Russia opened a criminal case on Friday against Lyubov Sobol, an ally of Kremlin critic Alexey Navalny, over accusations she had violently entered a flat that her supporters said was linked to a secret agent involved in a plot to kill Mr. Navalny.
The move against Ms. Sobol is the latest in a clampdown on the Kremlin’s opponents before next year’s parliamentary election. Ms. Sobol aims to run for office, although outspoken critics of the Kremlin are often prevented from standing.
Ms. Sobol was detained for 48 hours after questioning, Mr. Navalny, one of the Kremlin’s fiercest opponents, wrote on Twitter.
Russia’s Investigative Committee, which handles serious crimes, said on its website on Friday it had launched a criminal case against Ms. Sobol. It did not mention any detention.
Ms. Sobol’s supporters and the authorities gave different accounts of events leading up to Friday’s actions.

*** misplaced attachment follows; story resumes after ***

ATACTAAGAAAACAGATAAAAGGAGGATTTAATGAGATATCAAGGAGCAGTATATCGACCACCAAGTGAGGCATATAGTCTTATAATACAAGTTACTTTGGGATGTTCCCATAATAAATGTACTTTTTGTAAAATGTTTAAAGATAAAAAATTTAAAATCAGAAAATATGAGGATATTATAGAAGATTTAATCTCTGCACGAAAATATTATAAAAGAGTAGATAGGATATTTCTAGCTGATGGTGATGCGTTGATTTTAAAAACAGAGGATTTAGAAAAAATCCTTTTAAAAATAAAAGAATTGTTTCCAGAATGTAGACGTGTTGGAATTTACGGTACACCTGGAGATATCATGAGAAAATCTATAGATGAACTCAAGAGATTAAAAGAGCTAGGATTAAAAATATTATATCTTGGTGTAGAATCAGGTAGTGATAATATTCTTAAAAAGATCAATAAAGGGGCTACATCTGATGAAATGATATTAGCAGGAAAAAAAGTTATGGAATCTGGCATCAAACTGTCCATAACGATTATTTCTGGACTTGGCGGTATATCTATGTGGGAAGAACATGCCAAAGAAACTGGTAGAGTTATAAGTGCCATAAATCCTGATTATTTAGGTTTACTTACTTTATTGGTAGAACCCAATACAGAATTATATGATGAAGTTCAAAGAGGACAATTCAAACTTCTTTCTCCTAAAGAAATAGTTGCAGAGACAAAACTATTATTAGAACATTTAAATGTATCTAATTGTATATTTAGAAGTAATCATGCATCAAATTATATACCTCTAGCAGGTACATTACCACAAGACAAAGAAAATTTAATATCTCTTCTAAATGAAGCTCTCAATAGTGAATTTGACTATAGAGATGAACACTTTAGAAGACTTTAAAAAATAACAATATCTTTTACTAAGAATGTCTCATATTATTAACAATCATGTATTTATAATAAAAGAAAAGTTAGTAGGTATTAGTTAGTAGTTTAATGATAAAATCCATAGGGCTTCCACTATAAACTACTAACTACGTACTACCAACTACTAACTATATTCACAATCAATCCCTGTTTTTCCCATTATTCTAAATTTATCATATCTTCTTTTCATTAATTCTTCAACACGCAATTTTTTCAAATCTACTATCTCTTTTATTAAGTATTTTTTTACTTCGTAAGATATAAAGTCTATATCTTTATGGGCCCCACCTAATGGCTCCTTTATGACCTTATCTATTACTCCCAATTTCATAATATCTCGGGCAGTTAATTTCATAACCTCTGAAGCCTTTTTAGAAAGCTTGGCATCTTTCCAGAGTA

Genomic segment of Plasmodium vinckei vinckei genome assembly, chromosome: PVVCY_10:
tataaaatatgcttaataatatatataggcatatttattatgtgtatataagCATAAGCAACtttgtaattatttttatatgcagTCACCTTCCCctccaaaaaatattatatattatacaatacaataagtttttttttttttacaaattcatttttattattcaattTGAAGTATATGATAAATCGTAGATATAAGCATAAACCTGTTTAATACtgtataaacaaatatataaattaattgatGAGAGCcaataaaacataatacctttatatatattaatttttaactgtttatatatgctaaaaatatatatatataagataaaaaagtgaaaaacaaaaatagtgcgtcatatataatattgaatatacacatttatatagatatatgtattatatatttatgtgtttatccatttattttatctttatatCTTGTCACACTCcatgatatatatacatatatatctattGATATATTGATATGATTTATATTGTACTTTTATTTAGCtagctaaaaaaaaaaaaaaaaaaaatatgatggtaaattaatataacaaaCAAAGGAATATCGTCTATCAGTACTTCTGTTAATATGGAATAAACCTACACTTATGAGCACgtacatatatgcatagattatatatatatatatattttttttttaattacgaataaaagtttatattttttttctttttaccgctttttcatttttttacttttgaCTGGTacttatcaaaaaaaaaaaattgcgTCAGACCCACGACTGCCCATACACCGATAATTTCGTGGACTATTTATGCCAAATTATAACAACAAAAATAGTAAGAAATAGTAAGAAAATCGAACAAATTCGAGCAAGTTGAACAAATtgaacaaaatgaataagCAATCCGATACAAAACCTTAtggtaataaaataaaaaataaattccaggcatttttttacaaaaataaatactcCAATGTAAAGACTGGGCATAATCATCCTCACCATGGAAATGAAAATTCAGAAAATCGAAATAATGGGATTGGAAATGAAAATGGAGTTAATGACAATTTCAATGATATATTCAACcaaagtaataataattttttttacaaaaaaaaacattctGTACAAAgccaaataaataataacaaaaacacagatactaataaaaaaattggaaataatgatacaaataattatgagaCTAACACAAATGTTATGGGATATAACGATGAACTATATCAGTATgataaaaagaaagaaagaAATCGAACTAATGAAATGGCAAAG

Her supporters said she rang the doorbell on Monday of an apartment owned by the family of a man who Mr. Navalny has said was an FSB security service officer involved in a bungled attempt to poison him using a nerve agent.
The FSB has dismissed Mr. Navalny’s account of the poisoning.
In its account, the Investigative Committee said Ms. Sobol and several others tried to gain entry to an old woman’s flat in Moscow, wearing uniforms used by the state consumer health watchdog.
It accused her of tricking a delivery courier to enter the apartment block before barging into the woman’s flat when she opened the door. It said Ms. Sobol was suspected of using violence to enter illegally, an offence that can carry a jail term of up to two years.
Mr. Navalny wrote on Twitter: “They are locking up the mother of a small child for two days to tell everybody: don’t dig into this case. Don’t dare to mess with our killers and poisoners and knock on their doors. These killers are untouchable.”
Germany and other Western countries say Mr. Navalny was poisoned with a Soviet-style Novichok nerve agent in a murder attempt. The Kremlin has repeatedly denied the accusations.
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